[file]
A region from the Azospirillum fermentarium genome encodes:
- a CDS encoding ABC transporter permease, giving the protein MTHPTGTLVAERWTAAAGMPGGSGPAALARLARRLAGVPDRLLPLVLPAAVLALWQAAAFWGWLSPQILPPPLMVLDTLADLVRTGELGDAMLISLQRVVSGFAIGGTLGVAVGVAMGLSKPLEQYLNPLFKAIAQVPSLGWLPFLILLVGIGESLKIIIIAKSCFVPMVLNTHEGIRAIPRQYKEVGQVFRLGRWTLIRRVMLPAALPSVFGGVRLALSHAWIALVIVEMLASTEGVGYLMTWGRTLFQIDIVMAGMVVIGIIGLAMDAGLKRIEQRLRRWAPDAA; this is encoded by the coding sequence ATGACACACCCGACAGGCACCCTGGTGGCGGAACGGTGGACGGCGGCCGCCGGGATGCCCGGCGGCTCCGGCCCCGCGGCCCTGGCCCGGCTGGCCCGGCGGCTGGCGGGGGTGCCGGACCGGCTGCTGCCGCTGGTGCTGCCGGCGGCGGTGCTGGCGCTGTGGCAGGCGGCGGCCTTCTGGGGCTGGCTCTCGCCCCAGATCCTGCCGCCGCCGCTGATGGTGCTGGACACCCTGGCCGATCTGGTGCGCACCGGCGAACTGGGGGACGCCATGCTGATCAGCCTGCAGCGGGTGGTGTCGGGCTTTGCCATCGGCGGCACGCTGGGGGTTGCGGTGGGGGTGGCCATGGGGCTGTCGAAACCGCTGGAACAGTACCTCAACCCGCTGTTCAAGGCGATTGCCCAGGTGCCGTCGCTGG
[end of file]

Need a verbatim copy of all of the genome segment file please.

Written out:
A region from the Azospirillum fermentarium genome encodes:
- a CDS encoding ABC transporter permease, giving the protein MTHPTGTLVAERWTAAAGMPGGSGPAALARLARRLAGVPDRLLPLVLPAAVLALWQAAAFWGWLSPQILPPPLMVLDTLADLVRTGELGDAMLISLQRVVSGFAIGGTLGVAVGVAMGLSKPLEQYLNPLFKAIAQVPSLGWLPFLILLVGIGESLKIIIIAKSCFVPMVLNTHEGIRAIPRQYKEVGQVFRLGRWTLIRRVMLPAALPSVFGGVRLALSHAWIALVIVEMLASTEGVGYLMTWGRTLFQIDIVMAGMVVIGIIGLAMDAGLKRIEQRLRRWAPDAA; this is encoded by the coding sequence ATGACACACCCGACAGGCACCCTGGTGGCGGAACGGTGGACGGCGGCCGCCGGGATGCCCGGCGGCTCCGGCCCCGCGGCCCTGGCCCGGCTGGCCCGGCGGCTGGCGGGGGTGCCGGACCGGCTGCTGCCGCTGGTGCTGCCGGCGGCGGTGCTGGCGCTGTGGCAGGCGGCGGCCTTCTGGGGCTGGCTCTCGCCCCAGATCCTGCCGCCGCCGCTGATGGTGCTGGACACCCTGGCCGATCTGGTGCGCACCGGCGAACTGGGGGACGCCATGCTGATCAGCCTGCAGCGGGTGGTGTCGGGCTTTGCCATCGGCGGCACGCTGGGGGTTGCGGTGGGGGTGGCCATGGGGCTGTCGAAACCGCTGGAACAGTACCTCAACCCGCTGTTCAAGGCGATTGCCCAGGTGCCGTCGCTGG